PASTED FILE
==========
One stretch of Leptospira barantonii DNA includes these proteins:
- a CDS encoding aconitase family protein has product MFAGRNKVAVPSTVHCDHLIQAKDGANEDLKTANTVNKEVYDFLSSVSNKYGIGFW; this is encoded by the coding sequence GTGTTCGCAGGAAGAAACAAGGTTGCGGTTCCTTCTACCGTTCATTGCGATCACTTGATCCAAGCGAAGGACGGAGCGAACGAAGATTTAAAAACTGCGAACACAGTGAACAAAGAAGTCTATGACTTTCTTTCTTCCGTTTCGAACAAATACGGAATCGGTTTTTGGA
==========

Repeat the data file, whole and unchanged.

One stretch of Leptospira barantonii DNA includes these proteins:
- a CDS encoding aconitase family protein has product MFAGRNKVAVPSTVHCDHLIQAKDGANEDLKTANTVNKEVYDFLSSVSNKYGIGFW; this is encoded by the coding sequence GTGTTCGCAGGAAGAAACAAGGTTGCGGTTCCTTCTACCGTTCATTGCGATCACTTGATCCAAGCGAAGGACGGAGCGAACGAAGATTTAAAAACTGCGAACACAGTGAACAAAGAAGTCTATGACTTTCTTTCTTCCGTTTCGAACAAATACGGAATCGGTTTTTGGA